Hey, at least the smokers and IBS patients might be thin. Or they might not. It doesn't matter. IT DOESN'T MATTER. Your size has nothing to do with your productivity, unless your productivity is measured by how many times you can squeeze through a 14" squre hole in the course of a day (see Pooh, not being productive) or by how many annoying reporters you can asphyxiate by sitting on them. So, as promised, I'm devoting my spare time to letting the world know that NPR's story deserves a great big bogus-slap.

You're welcome.


  1. I'm waaay more productive than most of my co-workers -- thin or otherwise. I second your bogus-slap and give you a high-five for writing about this. :) You're still my hero...even after all these years that we've been friends.

  2. well said! i too (am fat) quite busy at my job and have somehow managed to corral an out-of-control job that my previous skinny predecessor couldn't. npr would never suggest jews are greedy or blacks are lazy. but fatties are still fair game. for shame indeed.

  3. My productivity went down at one point after losing weight. I was taking off after my 8 hours/day to go bike riding instead of staying late and putting in 10-2 hours a day. :)

    I also find it interesting that they say obese people are less productive because of taking off from work due to doctor's visits and sickness. I think this is very true for some people. My husband is dealing with the aftermath of being diagnosed with Type 2 Diabetes (which absolutely is a result of his obesity) and he's been to the doctor's constantly in the past two weeks.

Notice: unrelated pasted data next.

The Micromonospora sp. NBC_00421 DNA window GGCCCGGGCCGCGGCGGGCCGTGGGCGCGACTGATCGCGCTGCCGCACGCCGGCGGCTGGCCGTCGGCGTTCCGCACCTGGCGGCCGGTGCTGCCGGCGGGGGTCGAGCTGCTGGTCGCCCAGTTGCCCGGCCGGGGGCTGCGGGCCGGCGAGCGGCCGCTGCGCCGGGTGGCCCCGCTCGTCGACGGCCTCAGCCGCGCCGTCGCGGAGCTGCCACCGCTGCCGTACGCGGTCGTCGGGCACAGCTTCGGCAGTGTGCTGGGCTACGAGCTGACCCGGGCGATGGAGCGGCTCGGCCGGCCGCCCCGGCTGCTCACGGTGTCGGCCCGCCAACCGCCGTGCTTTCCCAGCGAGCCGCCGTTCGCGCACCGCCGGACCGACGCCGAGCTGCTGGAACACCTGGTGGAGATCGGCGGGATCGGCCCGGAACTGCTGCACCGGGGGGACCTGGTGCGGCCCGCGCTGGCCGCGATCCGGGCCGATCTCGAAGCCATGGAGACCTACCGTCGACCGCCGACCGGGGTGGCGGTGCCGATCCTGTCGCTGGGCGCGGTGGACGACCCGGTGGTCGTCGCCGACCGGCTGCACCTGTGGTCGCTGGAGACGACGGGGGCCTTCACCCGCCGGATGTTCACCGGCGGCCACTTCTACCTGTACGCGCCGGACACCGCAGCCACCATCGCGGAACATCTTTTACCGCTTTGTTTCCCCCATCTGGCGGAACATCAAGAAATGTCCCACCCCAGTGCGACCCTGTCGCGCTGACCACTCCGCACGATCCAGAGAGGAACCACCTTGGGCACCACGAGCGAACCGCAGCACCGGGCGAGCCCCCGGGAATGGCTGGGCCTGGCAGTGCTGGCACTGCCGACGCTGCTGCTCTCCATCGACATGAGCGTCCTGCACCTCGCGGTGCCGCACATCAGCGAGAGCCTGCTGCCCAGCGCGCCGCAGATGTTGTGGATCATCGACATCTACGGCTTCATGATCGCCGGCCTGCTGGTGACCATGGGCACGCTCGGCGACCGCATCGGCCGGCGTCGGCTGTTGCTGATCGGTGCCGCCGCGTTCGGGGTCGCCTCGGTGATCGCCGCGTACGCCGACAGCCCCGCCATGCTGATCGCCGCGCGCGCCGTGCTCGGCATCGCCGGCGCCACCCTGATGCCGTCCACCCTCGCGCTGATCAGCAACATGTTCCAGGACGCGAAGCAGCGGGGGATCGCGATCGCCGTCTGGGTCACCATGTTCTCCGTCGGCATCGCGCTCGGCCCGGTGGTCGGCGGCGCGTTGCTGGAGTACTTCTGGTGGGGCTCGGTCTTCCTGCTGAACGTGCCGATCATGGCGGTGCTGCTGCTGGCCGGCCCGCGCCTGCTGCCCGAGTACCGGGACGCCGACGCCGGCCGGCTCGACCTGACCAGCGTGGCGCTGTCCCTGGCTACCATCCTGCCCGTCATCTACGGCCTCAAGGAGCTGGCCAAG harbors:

OTOH when I was obese, I took maybe 1 day a year off for sickness and 1 day one time for a colonoscopy which I got because I hit 50, not because I was obese. For doctor's visits, I make up the time as is expected in my profession (flexible work hours) and I didn't have more than average anyway.

  4. Clearly there are thin people who are unhealthy (even with heart disease, high cholesterol, hypertension and, yes, diabetes), and there are fat people who are healthy, as well as the converse of both cases. My point is that suggesting you can tell how many work hours a person is going to miss or how productive they are by looking at them is very, very wrong and NPR needs a massive bogus-slap.

  5. I heard the same story, and somehow didn't compute the 'fat is less productive' part. My belly fat must be making me deaf again...

    My boss is a chain smoker. He takes at least 10 breaks a day, averaging 10 minutes each. I would venture to say that he is far less productive than ALL of the "fat" employees. We tend to eat at our desks while working.

  6. I credit Ragen Chastain with helping to remove the belly fat from my ears, though I'm pretty sure that story would have offended the crap out of me whenever I heard it. I did have to look it up on the web just to make sure I heard what I thought I heard.

    It was particularly funny - or would have been were it not so sad and infuriating - because I've been on such a huge roll at my day job lately. Garnering praise left and right for quality of work *and* my efficiency, such that I can pump out large volumes of quality work with only occasional recourse to evening and weekend hours.

  7. Of course I totally agree with you. That would have pissed me off too had I heard it. Bull.